Lake Gairdner via Mt Ive Station

The cunning plan was to spend a few days MTB riding and walking in the northern Flinders Ranges and then head NW to Lake Gairdner where we could check out some possible MTB and Fatbike rides for when the weather warmed up. Well the first part of the plan worked well with lovely weather in the Flinders Ranges and a great 55km ride with almost 39km of it being mainly downhill on 4WD tracks and seldom used dirt roads.

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Robyn on the ride

Robyn on the ride

We didn’t see any vehicles after leaving Blinman until we hit Parachilna Pub on the main road. A great ride followed by some interesting wines procured by Gavin on his recent wanderings in wine areas of NSW and of course nibbles galore courtesy of Lorraine.

We also managed to get in some bushwalking along the Parachilna Creek.

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Then our cunning plan got a little sticky. We left the bitumen roads and headed the 128km red clay track to Mt Ive Station staying just out of reach of storms that passed to the south of us. The track became a little slippery but easily manageable at a slower speed. We reached Mt Ive Station and camped near the Shearers Quarters,confident that the weather would improve and allow us to explore Lake Gairdner.

Next morning the weather was still threatening but mainly dry so we headed for Lake Gairdner about 30km away.

The Lake is 160km x 48km (99m x 30m) and is in the Lake Gairdner National Park which covers 5481 sq. kms. and has very few inhabitants.

It was quite stunning with overcast skies and evidence of another storm on the horizon and I’m afraid the photos don’t really do it justice.

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We were also able to visit several other nearby volcanic rock formations as well as the old water storage embankment. The enbankment built as a water storage

The Organ Pipes on the hill

The Organ Pipes on the hill

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Robyn always has her eye out for landscape abstracts.

Rock abstract 2

Rock abstract 2

Iron Abstracts

Iron Abstracts

Rock art abstract

Rock art abstract

And then the storms that had been harmlessly passing south of us decided to change direction. We managed to get back to the Station camp as the roads became sticky red clay pits. They must have been worried about us in the storm as we came across Stuart from the station, out looking for us.

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Looking south towards the storms

Looking south towards the storms

We were forced to wait a couple of days until the storms passed and the roads dried enough to be passable. Meantime Robyn found a new friend who loved climbing the stairs on the camper and spent time with old friends as well.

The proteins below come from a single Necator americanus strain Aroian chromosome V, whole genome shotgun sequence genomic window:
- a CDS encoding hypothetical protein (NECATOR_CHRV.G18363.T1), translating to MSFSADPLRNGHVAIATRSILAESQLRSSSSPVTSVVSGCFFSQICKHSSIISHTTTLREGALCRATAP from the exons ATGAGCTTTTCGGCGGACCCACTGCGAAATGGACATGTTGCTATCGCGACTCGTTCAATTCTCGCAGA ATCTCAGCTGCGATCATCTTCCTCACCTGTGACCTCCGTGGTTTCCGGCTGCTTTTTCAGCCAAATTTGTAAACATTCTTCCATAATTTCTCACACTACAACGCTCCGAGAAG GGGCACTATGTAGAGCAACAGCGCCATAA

Robyn's new friend

Robyn’s new friend

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We had plenty of time to explore around the station area but it was still too wet to attempt any of the 4WD tracks into the nearby ranges. Of course we were well looked after by the station staff who often host international visitors on this working sheep station.

I wonder what they think of the sign on the bedroom door that asks them to keep the door closed at all times as it “keeps the flies, spiders and snakes out”.

Our night sky photos from Mt Ive summit had to be abandoned but we found lots of other interesting sights.DPP_0003

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This is certainly a rugged place and life was hard in the early years as shown in the station cemetery.

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There are many strange things in this landscape of the inland sea and this is one just one of them. Half buried in the red sand is a midget submarine. Maybe one of those that attacked Sydney harbor in WW2 and then escaped into the inland sea ?.

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We fed “the Donkey” to make sure that we had hot showers each night. A “Donkey” is a wood fired water heater often seen on outback stations supplying hot water to the Shearers Quarters.

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The Donkey

The Donkey

We made a slow exit on the still slippery roads and headed back to the Clare Valley wine area. We rode the 55km Riesling Rail Trail and of course enjoyed a nice meal with complimenting “Stephen John”Shiraz at the Rising Sun Hotel in Auburn.

Life’s tough but someone has to do it.

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